(sometimes whimsically referred to as “Cats, Alligators” or “Cats and Alligators”).
On the Categories side, the book centers on that part of categorical algebra that studies exactness properties, or other properties enjoyed by nice or convenient categories such as toposes, and their relationship to logic (for example, geometric logic). A major theme throughout is the possibility of representation theorems (aka completeness theorems or embedding theorems) for various categorical structures, spanning back now about five decades (as of this writing) to the original embedding theorems for abelian categories, such as the Freyd-Mitchell embedding theorem.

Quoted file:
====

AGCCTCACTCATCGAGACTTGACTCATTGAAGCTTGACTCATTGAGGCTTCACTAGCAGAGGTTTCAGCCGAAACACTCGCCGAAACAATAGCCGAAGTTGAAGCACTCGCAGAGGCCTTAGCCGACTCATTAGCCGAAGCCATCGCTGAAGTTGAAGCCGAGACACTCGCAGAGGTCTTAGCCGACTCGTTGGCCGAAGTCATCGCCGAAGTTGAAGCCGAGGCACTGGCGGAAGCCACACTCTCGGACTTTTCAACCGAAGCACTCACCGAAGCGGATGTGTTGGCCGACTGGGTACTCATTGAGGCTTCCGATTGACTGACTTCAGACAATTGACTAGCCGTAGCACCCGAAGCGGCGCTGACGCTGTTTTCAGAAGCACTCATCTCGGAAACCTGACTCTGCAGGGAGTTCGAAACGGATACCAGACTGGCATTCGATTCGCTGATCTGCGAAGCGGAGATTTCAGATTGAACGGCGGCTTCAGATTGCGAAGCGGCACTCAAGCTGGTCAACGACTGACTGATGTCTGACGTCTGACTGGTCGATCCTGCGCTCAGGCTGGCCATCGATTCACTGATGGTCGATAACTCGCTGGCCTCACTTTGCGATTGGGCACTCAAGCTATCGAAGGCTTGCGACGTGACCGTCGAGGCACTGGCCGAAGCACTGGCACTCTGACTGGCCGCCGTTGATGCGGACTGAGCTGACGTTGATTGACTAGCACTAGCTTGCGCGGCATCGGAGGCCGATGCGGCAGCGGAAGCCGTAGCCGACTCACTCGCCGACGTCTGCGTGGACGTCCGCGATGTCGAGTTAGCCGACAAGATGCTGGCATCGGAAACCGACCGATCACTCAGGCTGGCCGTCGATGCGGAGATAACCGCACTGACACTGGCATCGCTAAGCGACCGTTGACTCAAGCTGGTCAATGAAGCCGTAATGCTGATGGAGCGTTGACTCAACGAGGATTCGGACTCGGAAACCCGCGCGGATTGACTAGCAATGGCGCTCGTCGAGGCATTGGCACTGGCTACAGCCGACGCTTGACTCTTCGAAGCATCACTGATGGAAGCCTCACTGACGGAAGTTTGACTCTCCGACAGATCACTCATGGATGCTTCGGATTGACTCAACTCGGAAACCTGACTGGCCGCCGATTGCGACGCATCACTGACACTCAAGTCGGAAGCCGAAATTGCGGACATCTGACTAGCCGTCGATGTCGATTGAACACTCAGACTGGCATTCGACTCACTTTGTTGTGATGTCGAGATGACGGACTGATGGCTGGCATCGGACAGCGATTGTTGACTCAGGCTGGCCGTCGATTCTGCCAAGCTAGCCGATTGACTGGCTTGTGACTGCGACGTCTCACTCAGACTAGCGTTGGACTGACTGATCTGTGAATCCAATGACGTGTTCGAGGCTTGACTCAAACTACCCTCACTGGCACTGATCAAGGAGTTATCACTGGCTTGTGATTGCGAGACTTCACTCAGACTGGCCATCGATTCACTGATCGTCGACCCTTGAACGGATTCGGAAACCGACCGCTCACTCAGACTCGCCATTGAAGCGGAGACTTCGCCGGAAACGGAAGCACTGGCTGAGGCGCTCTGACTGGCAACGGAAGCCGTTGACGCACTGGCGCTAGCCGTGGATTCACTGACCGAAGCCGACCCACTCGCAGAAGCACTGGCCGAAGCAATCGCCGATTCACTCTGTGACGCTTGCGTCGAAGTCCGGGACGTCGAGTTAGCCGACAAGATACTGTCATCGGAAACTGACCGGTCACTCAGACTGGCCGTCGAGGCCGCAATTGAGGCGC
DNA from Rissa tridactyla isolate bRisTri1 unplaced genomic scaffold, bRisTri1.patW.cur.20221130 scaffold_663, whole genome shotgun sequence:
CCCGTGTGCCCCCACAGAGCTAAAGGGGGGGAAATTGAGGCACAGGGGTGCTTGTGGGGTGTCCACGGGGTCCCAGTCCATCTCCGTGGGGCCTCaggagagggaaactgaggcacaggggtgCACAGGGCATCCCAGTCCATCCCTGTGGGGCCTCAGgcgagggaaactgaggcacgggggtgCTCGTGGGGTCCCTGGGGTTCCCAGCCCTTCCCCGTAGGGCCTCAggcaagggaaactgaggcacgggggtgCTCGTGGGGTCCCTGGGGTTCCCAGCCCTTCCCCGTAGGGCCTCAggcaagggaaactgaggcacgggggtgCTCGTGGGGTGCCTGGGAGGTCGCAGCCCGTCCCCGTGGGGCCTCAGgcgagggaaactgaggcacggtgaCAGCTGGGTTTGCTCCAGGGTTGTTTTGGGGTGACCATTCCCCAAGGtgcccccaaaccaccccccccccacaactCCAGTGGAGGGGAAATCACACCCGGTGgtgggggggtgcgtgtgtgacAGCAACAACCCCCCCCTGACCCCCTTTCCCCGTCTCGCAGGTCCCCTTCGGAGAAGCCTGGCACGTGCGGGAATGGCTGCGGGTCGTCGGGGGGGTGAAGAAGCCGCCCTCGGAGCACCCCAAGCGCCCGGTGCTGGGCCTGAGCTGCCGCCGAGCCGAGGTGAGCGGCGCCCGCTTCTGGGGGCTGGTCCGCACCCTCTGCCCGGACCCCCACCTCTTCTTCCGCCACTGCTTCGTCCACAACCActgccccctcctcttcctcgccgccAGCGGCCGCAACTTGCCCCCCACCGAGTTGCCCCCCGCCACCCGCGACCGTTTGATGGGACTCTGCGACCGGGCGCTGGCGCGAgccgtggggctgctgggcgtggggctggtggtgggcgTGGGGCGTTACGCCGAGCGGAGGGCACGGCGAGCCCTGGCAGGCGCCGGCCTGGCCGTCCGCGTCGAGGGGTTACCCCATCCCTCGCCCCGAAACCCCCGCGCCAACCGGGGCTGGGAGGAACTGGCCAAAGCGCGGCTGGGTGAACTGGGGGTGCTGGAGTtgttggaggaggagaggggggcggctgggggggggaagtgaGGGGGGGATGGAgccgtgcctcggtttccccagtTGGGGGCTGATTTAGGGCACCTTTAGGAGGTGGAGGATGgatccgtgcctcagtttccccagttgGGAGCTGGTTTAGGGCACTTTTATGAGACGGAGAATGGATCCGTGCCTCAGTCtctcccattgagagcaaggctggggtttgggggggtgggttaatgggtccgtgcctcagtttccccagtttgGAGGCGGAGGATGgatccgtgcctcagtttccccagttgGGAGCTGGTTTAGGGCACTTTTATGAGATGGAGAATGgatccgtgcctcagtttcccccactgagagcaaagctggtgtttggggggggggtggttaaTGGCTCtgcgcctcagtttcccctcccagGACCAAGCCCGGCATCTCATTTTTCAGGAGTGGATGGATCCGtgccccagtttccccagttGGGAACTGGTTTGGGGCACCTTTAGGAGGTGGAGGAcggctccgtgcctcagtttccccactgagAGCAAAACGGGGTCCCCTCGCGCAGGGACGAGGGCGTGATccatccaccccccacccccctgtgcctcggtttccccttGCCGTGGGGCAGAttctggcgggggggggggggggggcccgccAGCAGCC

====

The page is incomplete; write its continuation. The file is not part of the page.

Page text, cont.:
On the Allegories side: it may be said they were first widely publicized in this book. They comprise many aspects of relational algebra corresponding to the categorical algebra studied in the first part of the book.
The book, while it covers an extraordinary amount of ground in less than 300 pages, is fairly idiosyncratic, especially in the choice of terminology and in the overall arrangement (designed to be self-contained for the diligent reader). There is no list of references given.